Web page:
Another essential minion for the deck. His role is to get some nice mid-game damage on your opponent. The ideal situation: you play a Kirin Tor Mage on Turn 3, followed by a free Spellbender or Counterspell. If your opponent does not trigger the Spellbender on their turn, you now have a nice 5/5 for 4 to cast on your turn that is now protected by the Spellbender/Counterspell.
This minion is nice because he gives you some control with his freeze ability, as well as being a 4 drop with great stats to back it up. He will get you to the late game if he isn’t immediately removed. He is also really nice against weapon decks (mainly Warrior decks).
2x Azure Drake
The Azure Drake is a neutral minion that finds it’s way into almost any deck that wants +Spell Damage. Usually a 2 for 1 in your favor, he makes your spells stronger and is a nice 4/4 body to boot. Not much else to say here!
Ragnaros is your token “I end the game with this card” legendary. A Ragnaros on the board with a Spellbender lurking in the background to protect him is how you win games. It should be noted that Antonidas is a better replacement if you have it, but really, any strong end-game legendary will do.
Basic removal at a nice cost. Also has the added benefit of control, as well as the ability to chuck it at your opponents face.
One of the essential secrets for the deck. You need this card to protect your minions as well as take advantage of its secrecy (triggering Ethereal Arcanist).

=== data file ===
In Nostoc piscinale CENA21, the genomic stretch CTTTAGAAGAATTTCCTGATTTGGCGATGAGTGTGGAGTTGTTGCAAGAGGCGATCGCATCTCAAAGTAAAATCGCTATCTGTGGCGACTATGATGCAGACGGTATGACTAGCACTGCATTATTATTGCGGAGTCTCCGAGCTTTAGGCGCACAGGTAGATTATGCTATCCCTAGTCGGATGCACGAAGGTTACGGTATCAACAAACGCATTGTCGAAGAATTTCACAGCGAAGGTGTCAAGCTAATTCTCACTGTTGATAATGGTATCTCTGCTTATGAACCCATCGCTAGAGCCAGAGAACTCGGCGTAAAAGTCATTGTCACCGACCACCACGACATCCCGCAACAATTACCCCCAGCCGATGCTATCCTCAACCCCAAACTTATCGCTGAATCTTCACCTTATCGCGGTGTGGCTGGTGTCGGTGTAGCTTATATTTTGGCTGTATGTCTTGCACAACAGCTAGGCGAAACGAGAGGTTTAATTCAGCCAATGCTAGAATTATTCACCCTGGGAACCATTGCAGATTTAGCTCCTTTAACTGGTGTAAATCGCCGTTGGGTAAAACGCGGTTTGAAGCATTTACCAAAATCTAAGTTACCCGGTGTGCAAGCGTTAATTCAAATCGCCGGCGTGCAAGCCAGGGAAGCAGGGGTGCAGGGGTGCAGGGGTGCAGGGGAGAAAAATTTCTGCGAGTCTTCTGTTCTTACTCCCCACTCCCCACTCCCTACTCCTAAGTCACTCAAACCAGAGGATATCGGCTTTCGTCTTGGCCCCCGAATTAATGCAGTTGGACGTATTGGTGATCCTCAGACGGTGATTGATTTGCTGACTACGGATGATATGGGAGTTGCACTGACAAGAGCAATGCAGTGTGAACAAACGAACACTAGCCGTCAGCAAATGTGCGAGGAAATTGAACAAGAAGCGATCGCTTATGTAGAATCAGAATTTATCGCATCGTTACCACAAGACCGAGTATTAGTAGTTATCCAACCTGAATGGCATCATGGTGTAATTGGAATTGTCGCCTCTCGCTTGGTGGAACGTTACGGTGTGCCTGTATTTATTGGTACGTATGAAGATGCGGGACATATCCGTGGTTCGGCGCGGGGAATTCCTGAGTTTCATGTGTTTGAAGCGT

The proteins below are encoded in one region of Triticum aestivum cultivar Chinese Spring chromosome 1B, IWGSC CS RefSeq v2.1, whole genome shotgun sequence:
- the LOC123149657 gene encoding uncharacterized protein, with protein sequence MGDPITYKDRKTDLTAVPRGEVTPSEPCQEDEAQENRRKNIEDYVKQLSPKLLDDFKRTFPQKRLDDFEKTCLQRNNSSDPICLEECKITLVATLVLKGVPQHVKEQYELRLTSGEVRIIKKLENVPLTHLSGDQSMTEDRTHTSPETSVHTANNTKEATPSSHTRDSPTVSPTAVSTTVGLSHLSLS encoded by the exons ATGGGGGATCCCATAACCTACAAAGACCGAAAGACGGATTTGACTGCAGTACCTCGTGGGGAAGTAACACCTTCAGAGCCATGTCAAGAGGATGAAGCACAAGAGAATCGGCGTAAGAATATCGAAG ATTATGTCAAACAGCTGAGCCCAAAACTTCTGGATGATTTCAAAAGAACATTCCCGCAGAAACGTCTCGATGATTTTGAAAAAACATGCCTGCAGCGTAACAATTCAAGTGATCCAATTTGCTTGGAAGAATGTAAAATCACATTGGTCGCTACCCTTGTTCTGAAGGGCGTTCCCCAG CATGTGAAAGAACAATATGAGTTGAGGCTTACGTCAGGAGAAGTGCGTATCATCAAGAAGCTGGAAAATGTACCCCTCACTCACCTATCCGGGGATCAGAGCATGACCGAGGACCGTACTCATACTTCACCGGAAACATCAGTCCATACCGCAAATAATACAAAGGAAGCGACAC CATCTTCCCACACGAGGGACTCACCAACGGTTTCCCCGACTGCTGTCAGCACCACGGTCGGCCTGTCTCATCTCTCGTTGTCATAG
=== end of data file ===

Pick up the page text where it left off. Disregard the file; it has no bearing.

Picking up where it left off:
Another secret to fit the deck strategy. Hopefully you get a nice minion out of it as well if your opponent thinks its a Counterspell or something.
Same idea as Counterspell. More of the same thing here, and a really nice card to protect your minions.
An auto-include in any Mage deck. Removal or to the face, whichever the situation calls for.
Removal is essential to have in almost any deck. Polymorph will help you answer any threat with ease.
Every deck needs AoE (Area of Effect) spells to help clear the board. Luckily the Mage has access to quite a few choices. Blizzard doesn’t do as much damage as, say, Flamestrike, but it will slow the opponent’s minions down for an entire turn. The fact that it is 5 mana makes it pretty strong for what you are getting out of it.
Like I mentioned above with Blizzard, AoE is important. It can help you catch up if you fall behind, or can allow you to keep board control if your opponents drops a lot of minions on his turn. Flamestrike is one of the strongest AoEs in the game, and it will take care of many many minions.